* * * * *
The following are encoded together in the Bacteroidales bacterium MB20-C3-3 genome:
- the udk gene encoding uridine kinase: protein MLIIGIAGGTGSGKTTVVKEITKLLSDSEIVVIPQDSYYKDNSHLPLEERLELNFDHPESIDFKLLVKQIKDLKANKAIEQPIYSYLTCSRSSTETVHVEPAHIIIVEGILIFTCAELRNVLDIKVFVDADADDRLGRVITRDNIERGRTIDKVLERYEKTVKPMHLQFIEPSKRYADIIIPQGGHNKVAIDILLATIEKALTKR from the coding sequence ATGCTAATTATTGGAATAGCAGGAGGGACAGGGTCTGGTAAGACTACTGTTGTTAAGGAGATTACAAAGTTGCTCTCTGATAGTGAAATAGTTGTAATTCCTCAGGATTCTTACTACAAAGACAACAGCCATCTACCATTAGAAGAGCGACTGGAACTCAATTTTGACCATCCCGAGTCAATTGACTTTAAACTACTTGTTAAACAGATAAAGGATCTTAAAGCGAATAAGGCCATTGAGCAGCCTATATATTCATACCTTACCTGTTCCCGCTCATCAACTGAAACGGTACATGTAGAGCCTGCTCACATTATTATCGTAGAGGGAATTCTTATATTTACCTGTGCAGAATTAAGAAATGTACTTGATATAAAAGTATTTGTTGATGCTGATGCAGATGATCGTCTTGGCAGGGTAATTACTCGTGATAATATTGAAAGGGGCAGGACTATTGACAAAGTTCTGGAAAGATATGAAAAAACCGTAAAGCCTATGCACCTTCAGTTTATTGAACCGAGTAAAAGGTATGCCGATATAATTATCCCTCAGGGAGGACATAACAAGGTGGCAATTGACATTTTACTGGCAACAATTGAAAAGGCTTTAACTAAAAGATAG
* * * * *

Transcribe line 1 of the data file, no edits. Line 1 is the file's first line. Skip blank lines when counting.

The following are encoded together in the Bacteroidales bacterium MB20-C3-3 genome: